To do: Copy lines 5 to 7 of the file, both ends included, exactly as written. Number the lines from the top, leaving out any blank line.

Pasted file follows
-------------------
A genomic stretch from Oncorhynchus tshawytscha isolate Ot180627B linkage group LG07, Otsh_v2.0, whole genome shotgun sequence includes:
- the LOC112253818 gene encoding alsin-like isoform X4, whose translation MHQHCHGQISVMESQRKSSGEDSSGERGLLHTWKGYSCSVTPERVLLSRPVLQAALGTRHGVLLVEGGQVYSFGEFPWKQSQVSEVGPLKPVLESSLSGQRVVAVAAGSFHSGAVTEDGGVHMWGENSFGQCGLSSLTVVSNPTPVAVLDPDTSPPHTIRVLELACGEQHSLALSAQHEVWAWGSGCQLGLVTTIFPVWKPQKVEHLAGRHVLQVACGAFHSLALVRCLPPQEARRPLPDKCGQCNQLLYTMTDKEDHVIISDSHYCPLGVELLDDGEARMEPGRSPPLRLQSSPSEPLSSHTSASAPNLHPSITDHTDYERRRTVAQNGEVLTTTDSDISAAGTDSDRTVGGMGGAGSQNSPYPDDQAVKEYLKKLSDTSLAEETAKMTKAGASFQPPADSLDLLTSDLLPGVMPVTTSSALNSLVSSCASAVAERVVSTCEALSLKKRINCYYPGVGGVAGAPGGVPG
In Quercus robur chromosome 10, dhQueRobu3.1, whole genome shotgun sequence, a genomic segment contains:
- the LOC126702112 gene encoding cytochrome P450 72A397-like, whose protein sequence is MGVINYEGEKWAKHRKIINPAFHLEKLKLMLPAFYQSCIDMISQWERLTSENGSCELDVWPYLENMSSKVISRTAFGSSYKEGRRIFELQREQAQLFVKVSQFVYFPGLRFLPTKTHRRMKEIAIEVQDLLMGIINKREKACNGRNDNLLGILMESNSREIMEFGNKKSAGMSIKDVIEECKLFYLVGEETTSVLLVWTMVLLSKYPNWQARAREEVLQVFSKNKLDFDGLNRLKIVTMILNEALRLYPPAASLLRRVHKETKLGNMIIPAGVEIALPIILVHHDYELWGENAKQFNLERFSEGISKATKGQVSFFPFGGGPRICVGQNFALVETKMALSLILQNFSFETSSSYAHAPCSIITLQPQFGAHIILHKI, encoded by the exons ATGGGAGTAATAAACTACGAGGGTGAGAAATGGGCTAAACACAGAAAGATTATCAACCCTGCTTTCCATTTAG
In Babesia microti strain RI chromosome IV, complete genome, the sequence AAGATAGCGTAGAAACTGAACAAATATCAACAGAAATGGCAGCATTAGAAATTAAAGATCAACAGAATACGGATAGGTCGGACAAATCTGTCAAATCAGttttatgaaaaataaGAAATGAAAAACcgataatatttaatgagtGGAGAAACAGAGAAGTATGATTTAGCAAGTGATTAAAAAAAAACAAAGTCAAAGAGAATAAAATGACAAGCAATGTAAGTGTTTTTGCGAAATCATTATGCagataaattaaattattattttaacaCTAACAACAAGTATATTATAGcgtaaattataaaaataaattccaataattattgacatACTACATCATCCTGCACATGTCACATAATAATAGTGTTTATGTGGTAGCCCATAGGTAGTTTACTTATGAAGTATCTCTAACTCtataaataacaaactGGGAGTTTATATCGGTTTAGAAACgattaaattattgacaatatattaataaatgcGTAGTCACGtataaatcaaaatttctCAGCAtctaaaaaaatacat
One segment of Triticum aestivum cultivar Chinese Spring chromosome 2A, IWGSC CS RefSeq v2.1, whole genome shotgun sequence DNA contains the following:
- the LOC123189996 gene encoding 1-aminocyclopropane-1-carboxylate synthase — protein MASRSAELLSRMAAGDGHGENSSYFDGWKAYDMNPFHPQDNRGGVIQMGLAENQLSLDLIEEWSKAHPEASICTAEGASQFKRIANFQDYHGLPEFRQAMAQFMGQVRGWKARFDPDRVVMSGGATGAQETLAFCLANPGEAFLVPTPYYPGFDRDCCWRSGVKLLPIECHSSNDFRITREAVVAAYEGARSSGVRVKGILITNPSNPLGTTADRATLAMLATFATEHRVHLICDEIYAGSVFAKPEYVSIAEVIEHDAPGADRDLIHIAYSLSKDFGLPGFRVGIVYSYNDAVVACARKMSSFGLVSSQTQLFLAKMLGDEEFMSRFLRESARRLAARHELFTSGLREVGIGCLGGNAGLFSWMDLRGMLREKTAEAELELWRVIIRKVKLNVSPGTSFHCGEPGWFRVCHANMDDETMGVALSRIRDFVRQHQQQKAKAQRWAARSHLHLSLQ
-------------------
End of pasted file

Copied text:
In Babesia microti strain RI chromosome IV, complete genome, the sequence AAGATAGCGTAGAAACTGAACAAATATCAACAGAAATGGCAGCATTAGAAATTAAAGATCAACAGAATACGGATAGGTCGGACAAATCTGTCAAATCAGttttatgaaaaataaGAAATGAAAAACcgataatatttaatgagtGGAGAAACAGAGAAGTATGATTTAGCAAGTGATTAAAAAAAAACAAAGTCAAAGAGAATAAAATGACAAGCAATGTAAGTGTTTTTGCGAAATCATTATGCagataaattaaattattattttaacaCTAACAACAAGTATATTATAGcgtaaattataaaaataaattccaataattattgacatACTACATCATCCTGCACATGTCACATAATAATAGTGTTTATGTGGTAGCCCATAGGTAGTTTACTTATGAAGTATCTCTAACTCtataaataacaaactGGGAGTTTATATCGGTTTAGAAACgattaaattattgacaatatattaataaatgcGTAGTCACGtataaatcaaaatttctCAGCAtctaaaaaaatacat
One segment of Triticum aestivum cultivar Chinese Spring chromosome 2A, IWGSC CS RefSeq v2.1, whole genome shotgun sequence DNA contains the following:
- the LOC123189996 gene encoding 1-aminocyclopropane-1-carboxylate synthase — protein MASRSAELLSRMAAGDGHGENSSYFDGWKAYDMNPFHPQDNRGGVIQMGLAENQLSLDLIEEWSKAHPEASICTAEGASQFKRIANFQDYHGLPEFRQAMAQFMGQVRGWKARFDPDRVVMSGGATGAQETLAFCLANPGEAFLVPTPYYPGFDRDCCWRSGVKLLPIECHSSNDFRITREAVVAAYEGARSSGVRVKGILITNPSNPLGTTADRATLAMLATFATEHRVHLICDEIYAGSVFAKPEYVSIAEVIEHDAPGADRDLIHIAYSLSKDFGLPGFRVGIVYSYNDAVVACARKMSSFGLVSSQTQLFLAKMLGDEEFMSRFLRESARRLAARHELFTSGLREVGIGCLGGNAGLFSWMDLRGMLREKTAEAELELWRVIIRKVKLNVSPGTSFHCGEPGWFRVCHANMDDETMGVALSRIRDFVRQHQQQKAKAQRWAARSHLHLSLQ